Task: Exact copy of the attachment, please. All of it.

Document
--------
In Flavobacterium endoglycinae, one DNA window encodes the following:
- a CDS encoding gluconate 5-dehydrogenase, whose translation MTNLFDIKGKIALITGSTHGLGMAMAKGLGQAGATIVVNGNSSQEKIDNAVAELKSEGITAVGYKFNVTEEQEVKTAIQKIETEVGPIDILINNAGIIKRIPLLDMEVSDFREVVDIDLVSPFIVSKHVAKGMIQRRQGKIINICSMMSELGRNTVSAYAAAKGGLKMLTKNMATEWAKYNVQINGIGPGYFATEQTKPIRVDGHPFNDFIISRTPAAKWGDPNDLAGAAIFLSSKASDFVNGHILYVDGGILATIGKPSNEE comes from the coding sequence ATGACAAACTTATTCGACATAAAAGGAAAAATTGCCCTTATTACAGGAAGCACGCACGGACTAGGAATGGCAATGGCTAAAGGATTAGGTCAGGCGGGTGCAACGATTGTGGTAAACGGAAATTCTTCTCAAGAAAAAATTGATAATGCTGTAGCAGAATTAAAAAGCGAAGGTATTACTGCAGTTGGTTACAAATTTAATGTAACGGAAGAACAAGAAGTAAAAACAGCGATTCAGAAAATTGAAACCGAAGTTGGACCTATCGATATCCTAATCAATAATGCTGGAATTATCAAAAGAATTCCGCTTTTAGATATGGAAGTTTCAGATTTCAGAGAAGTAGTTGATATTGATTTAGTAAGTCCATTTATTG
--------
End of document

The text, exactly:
In Flavobacterium endoglycinae, one DNA window encodes the following:
- a CDS encoding gluconate 5-dehydrogenase, whose translation MTNLFDIKGKIALITGSTHGLGMAMAKGLGQAGATIVVNGNSSQEKIDNAVAELKSEGITAVGYKFNVTEEQEVKTAIQKIETEVGPIDILINNAGIIKRIPLLDMEVSDFREVVDIDLVSPFIVSKHVAKGMIQRRQGKIINICSMMSELGRNTVSAYAAAKGGLKMLTKNMATEWAKYNVQINGIGPGYFATEQTKPIRVDGHPFNDFIISRTPAAKWGDPNDLAGAAIFLSSKASDFVNGHILYVDGGILATIGKPSNEE comes from the coding sequence ATGACAAACTTATTCGACATAAAAGGAAAAATTGCCCTTATTACAGGAAGCACGCACGGACTAGGAATGGCAATGGCTAAAGGATTAGGTCAGGCGGGTGCAACGATTGTGGTAAACGGAAATTCTTCTCAAGAAAAAATTGATAATGCTGTAGCAGAATTAAAAAGCGAAGGTATTACTGCAGTTGGTTACAAATTTAATGTAACGGAAGAACAAGAAGTAAAAACAGCGATTCAGAAAATTGAAACCGAAGTTGGACCTATCGATATCCTAATCAATAATGCTGGAATTATCAAAAGAATTCCGCTTTTAGATATGGAAGTTTCAGATTTCAGAGAAGTAGTTGATATTGATTTAGTAAGTCCATTTATTG